If you don’t have these cornerstones in place, then it really doesn’t matter how well trained your people are in responding to an emergency, because they’re not going to be able to keep up with the emergencies that are taking place no a daily basis.

If you have questions about your insurance or need some guidance and advice on how to properly cover your company and employees, give us a call!

The Worst Construction Mistakes Ever Made

Forgetting one hurricane tie before drywalling probably isn’t going to see a house going up in a tornado like in The Wizard of Oz. Some mistakes aren’t that big a deal. Others… well, here are some of the biggest mistakes ever made in construction, engineering and architecture:

The Aon Center

The Aon Center, completed in 1973, was known for its beautiful exterior made of Italian Carrara marble. A fetching addition to the Chicago skyline, it turns out that there’s a reason they don’t use Carrara marble on most buildings. It’s a very thin material. Just one year after the building was completed, pieces started to crack and fall off, one of them smashing through the roof of the nearby Prudential Center. Replacing the exterior with granite cost over $80 million. There’s something to be said for using the right materials the first time.

NASA and Lockheed Martin’s Mars Orbiter

Long story short: in 1999, Lockheed Martin used the English system of measurement on a project with NASA, while NASA used the metric system. The Mars orbiter was then unable to transfer its coordinates to the lab in California. Now there’s a $125 million chunk of useless metal floating around the galaxy. You might not be building a satellite any time soon, but it’s important to get on the same page with your crew and your client when it comes to how many inches are in a meter.

Vdara Hotel & Car Dashboard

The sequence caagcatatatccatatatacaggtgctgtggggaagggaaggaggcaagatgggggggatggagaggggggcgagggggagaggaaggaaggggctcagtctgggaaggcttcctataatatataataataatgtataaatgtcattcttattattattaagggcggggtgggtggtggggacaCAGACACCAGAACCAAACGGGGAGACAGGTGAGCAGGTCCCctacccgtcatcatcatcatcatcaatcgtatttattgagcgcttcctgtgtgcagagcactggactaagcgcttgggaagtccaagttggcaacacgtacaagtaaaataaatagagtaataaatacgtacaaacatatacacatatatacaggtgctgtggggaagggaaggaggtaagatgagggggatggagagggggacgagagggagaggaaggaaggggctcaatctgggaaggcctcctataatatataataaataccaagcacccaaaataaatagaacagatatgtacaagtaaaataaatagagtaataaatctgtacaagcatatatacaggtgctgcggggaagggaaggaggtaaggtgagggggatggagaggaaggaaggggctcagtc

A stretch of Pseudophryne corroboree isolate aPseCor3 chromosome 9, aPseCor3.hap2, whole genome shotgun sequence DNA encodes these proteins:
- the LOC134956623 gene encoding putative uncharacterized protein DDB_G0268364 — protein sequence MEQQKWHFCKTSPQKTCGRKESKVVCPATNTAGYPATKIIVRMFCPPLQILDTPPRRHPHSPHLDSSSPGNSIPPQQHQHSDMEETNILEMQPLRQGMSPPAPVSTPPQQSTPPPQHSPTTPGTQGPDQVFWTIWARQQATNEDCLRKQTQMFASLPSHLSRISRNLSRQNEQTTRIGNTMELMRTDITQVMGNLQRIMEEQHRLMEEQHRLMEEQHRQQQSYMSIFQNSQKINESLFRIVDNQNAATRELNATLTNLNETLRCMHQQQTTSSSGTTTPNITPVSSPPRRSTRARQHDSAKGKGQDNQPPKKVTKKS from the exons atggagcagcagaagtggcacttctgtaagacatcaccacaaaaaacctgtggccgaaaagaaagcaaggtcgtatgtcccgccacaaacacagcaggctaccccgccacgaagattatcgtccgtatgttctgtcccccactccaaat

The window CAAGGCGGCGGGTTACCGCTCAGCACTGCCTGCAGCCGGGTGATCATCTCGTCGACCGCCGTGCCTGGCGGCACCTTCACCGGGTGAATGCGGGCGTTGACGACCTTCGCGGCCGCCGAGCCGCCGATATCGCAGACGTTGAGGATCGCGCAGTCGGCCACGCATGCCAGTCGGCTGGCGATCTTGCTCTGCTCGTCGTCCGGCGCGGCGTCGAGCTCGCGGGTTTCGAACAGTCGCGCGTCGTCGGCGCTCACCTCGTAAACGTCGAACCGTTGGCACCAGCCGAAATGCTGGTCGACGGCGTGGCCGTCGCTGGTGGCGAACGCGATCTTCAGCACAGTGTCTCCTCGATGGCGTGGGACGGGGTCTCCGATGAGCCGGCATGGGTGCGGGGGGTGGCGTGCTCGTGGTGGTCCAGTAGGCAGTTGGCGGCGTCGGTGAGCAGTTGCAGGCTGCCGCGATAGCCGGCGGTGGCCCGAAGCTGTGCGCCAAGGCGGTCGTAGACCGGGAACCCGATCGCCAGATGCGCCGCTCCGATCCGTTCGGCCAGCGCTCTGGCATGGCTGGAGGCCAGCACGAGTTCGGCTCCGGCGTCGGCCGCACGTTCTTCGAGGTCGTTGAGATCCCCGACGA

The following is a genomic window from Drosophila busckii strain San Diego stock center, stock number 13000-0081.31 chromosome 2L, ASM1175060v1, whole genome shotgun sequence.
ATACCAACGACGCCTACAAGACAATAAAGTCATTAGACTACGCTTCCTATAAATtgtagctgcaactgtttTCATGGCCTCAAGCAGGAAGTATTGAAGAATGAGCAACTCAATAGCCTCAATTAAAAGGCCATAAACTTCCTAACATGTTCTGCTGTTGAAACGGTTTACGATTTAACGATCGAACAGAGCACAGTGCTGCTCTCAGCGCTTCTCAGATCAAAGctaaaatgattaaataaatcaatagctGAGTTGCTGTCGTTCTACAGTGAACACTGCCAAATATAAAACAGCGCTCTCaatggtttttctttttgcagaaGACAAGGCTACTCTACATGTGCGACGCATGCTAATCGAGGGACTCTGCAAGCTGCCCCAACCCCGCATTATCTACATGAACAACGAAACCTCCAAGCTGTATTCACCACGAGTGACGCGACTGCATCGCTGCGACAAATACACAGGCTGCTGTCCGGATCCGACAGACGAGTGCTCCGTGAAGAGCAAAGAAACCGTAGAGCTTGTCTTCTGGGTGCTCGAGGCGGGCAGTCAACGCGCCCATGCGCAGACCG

The Vdara Hotel & Spa is a classic example of a designer putting form before function. All those reflective surfaces on the windows surrounding the pool looked absolutely stunning, but at mid-day, they created a sort of magnifying-lens-on-an-ant effect, scorching people in the swimming pool and turning the whole area into a car dashboard on a Summer afternoon. One man even claims to have had some hair singed right off his head while going for a swim.

Piper Bravo Oil Rig

The smallest mistakes can have major complications. The Piper Bravo Oil Rig exploded, killing 167 people, simply because safety inspectors forgot to replace a single safety valve after a routine check of the rig. The repairs cost more than $3 billion in 1994 USD. This is something worth thinking about the next time a worker decides that he doesn’t need to wear his goggles if he’s only going to be using the table saw for a couple minutes.

The Origins of Workers’ Compensation

Read about how workers were treated in the old days and it can be a little scary. Few industries were as brutal for the worker as mining, but it’s generally safe to say that companies didn’t really care about the people who worked for them 150 years ago.

That being said, we tend to think of progress as being a straight line: Things used to be bad, now they’re not so bad. In truth, worker’s compensation is a very old concept. As far back as 2050 B.C., ancient Sumerian law dictated that workers be compensated for injuries, with each body part being valued differently. For instance, a thumb was worth only half what a finger was worth.

In the mid-1600’s, the famous pirate Captain Henry Morgan would compensate injured men to the tune of 600 pieces of eight for the right arm, 500 for the left, 500 for the right leg, and 400 for the left. If you’re wondering: Yes, that’s the same Captain Morgan from the rum bottle. Bet you didn’t know he was a working class hero, huh?

Modern worker’s comp laws have their beginnings with Prussian Chancellor Otto von Bismarck. von Bismarck created the Employer’s Liability Law of 1871 in order to settle social unrest. By 1884 he would establish Workers’ Accident Insurance, providing monetary compensation as well as medical and rehabilitory considerations. The intention of these laws was primarily to ensure that employers not be hit with civil lawsuits. By giving workers a way to recover and to seek compensation without harming the financial well-being or reputation of their employers.

In the US, modern worker’s compensation dates back to the early 20th Century. With industrialization, workplace injuries began to rise, and worker’s compensation laws proved an effective way to address this. Authors like Upton Sinclair are often cited as major proponents in the push for safer working conditions and worker’s compensation for the American laborer. Sinclair’s book The Jungle detailed fact-based accounts of workers falling into meat grinders and being served to the public… leading to the Food and Drug Administration Act of 1906. The shift in public attitudes was slow going at first, with people showing more concern for their food than for the people producing it.